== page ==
As opposed to the #BoPo movement, these two trends represent a far more limited range of body types that conform to the more traditional and less realistic ideals of beauty. Such content subscribes to ultra-thin ideals, and often portrays women in ways that glorify these thin or toned ideals.
Some of these images also promote particular diets, food habits and exercise for the purpose of achieving a particular body image. Most often these recommendations aren’t even based on scientific evidence and will sometimes encourage followers to cut out particular food groups from their diets.
Similar to the content that glorifies thin ideals, the healthy eating movement is also appearance-driven, and promotes eating behaviours that can have detrimental effects. Some of the advice shared by such accounts is highly influential, and can encourage psychological problems concerning food, and can even induce eating disorders.
In fact, higher exposure to Instagram’s health-based content and ideals has been found to have a link with greater tendencies towards symptoms of orthorexia nervosa (ON) – a disorder that is characterised by an obsession with healthy eating.
So… what would re-defining your Insta feed mean?
Research has found that exposure to body positive content on Instagram has a positive effect on a women’s mood, body satisfaction, and body appreciation. The opposite was true for thin-ideal posts.
As Instagram is an image-based platform, captions play a far less significant role than the image itself on influencing body appreciation. However, women who are high on thin-ideal internalisation experience higher body appreciation for average images with body positive captions than thin images attached to body positive captions.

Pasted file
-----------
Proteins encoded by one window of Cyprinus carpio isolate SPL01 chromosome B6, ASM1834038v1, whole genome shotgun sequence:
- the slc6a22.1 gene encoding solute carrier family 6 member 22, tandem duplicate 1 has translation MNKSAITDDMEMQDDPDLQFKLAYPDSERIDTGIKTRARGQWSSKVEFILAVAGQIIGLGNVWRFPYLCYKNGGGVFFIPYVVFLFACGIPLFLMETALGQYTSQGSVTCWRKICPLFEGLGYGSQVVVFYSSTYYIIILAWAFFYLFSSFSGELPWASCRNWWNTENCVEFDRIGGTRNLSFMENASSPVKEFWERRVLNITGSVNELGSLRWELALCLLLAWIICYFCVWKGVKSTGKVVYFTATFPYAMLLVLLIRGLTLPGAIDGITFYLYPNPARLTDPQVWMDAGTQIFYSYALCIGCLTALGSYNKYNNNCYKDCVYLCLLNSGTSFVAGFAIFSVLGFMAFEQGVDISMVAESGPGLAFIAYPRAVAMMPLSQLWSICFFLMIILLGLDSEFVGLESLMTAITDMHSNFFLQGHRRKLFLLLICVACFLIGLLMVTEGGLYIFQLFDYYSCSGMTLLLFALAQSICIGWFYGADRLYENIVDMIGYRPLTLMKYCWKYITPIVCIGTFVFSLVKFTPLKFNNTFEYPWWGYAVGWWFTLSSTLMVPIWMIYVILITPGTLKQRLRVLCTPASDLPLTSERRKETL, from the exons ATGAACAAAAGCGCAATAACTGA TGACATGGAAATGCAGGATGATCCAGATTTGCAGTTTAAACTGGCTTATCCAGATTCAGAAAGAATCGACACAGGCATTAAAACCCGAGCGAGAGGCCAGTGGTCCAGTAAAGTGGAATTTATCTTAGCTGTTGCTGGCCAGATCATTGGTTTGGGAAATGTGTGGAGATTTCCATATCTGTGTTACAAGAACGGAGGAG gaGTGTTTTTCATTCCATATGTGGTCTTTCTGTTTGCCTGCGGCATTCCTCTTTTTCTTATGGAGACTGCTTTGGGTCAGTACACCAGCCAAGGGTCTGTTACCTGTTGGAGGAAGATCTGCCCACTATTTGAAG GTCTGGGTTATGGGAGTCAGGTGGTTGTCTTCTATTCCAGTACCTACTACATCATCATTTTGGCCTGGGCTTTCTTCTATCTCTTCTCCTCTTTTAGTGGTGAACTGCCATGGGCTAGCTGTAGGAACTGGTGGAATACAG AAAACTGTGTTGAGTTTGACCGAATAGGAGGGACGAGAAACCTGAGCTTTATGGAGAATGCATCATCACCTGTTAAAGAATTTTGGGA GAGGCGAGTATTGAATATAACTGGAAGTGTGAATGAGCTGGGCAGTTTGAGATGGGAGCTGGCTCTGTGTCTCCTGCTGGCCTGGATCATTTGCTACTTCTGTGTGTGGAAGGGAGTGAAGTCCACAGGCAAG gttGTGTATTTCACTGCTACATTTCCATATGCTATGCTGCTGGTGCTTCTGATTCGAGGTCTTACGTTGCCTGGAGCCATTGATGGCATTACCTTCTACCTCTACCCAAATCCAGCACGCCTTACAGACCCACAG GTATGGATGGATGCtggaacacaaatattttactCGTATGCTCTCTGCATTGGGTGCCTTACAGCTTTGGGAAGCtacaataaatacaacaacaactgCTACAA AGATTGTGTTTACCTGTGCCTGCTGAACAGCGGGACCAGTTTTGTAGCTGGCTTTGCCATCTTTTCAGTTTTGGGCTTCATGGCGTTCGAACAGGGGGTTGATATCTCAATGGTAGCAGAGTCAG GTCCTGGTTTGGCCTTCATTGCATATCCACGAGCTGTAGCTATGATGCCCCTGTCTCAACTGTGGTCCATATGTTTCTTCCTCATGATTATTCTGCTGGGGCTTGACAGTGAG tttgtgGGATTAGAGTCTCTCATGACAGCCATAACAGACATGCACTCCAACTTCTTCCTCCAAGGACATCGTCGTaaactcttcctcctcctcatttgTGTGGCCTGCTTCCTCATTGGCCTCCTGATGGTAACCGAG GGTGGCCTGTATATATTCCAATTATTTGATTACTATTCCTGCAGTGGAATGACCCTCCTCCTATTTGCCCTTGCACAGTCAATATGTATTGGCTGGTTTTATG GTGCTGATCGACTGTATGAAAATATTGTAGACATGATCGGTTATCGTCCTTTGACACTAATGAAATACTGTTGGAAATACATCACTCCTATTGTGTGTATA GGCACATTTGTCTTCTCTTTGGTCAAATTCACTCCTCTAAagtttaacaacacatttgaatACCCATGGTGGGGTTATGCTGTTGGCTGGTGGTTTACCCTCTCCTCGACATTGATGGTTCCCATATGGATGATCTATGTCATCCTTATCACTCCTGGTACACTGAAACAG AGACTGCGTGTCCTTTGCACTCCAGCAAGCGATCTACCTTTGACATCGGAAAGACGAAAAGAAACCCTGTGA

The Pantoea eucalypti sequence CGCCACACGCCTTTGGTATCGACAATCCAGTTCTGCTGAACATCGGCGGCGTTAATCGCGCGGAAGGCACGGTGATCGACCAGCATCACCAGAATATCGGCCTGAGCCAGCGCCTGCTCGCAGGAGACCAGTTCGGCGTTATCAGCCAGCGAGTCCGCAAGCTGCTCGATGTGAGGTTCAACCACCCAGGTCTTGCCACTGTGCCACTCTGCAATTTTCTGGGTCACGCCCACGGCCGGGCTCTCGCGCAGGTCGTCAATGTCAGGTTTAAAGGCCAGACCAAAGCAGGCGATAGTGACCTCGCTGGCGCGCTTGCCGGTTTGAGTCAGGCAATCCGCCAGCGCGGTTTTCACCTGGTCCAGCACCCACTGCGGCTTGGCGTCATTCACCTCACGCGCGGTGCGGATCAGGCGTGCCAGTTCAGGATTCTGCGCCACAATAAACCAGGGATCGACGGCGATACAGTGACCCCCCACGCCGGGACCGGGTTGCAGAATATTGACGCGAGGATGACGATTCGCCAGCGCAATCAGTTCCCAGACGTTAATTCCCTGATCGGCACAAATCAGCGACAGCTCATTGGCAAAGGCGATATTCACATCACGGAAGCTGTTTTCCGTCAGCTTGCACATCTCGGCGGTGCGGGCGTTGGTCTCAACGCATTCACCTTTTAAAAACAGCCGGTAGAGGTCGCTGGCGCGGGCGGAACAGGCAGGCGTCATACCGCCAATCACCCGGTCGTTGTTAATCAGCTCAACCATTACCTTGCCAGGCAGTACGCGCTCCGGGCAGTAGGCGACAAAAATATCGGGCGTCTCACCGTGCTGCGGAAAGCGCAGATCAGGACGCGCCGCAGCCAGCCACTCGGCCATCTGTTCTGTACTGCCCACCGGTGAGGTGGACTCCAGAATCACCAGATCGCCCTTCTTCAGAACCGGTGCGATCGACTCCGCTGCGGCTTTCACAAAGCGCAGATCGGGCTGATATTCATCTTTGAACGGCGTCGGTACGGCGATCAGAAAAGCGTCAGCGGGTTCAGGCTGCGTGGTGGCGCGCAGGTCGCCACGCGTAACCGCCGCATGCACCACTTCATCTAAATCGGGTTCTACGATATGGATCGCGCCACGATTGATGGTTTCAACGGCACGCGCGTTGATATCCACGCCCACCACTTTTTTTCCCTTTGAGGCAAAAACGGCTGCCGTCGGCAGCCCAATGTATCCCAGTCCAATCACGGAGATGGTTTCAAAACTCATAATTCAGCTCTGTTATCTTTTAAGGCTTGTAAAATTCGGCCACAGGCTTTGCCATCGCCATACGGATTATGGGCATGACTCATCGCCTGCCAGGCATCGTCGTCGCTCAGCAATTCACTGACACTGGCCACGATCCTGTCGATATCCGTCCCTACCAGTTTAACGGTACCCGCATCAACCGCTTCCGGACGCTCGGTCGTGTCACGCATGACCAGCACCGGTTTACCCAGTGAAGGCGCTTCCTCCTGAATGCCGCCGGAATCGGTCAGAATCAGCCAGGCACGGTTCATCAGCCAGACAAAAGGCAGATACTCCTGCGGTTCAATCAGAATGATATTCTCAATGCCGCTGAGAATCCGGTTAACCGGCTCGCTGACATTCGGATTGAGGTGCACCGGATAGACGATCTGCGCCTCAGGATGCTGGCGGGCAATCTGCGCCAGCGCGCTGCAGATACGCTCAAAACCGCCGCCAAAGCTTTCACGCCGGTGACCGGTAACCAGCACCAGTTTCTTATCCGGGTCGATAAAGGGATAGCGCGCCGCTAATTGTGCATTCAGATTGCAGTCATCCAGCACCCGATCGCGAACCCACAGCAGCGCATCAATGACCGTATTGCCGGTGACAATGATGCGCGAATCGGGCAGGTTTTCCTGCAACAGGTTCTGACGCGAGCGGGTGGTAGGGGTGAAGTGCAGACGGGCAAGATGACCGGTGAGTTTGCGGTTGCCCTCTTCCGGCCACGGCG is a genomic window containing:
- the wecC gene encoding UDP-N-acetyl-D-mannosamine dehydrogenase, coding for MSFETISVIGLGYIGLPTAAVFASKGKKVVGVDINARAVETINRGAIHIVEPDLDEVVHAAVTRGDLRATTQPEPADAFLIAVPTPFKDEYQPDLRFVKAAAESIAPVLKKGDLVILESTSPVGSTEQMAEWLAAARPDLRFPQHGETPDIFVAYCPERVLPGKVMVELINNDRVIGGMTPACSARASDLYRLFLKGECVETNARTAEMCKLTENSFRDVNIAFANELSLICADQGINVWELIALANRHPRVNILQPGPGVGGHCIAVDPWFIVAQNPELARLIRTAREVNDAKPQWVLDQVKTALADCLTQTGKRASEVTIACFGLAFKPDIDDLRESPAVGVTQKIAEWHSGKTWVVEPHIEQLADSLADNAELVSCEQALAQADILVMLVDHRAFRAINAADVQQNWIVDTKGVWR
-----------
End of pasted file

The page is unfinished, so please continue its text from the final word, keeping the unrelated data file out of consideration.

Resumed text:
Body positive posts also tend to invoke more positive social comparisons – that is they inspire, rather than cause dissatisfaction. As a result, such posts are less likely to cause depressive symptoms than content which promotes more unrealistic appearance ideals.
With the rise of the #BoPo movement, many accounts have also begun to express the ‘Instagram versus Reality’ aspect of their lives – illustrating that no-one’s life truly is picture perfect. These accounts are challenging what has been the norm for so long, by embracing the imperfect. Check out Celeste Barber, for example, who mocks the celebrity culture of perfectionism: Or Rianne Meijer, who is another influencer that provides a more realistic side to the typical ‘highlight reel’.
What should you do now?
The first step to creating a more positive Instagram experience is to remove those accounts that constantly have you drawing comparisons and feeling inadequate about yourself.
Filling your account up with more body positive content will, as research has found, have a positive influence on your wellbeing. An Instagram search of #bodypositivity is a great place to start.
One of the main criticisms for the body positive movement is that it’s still very heavily appearance focused. So, filling your feed up with puppies is no crime either.
It’s important to remember that you are in complete control over what sort of accounts you follow, and that is a power that needs to be harnessed for good.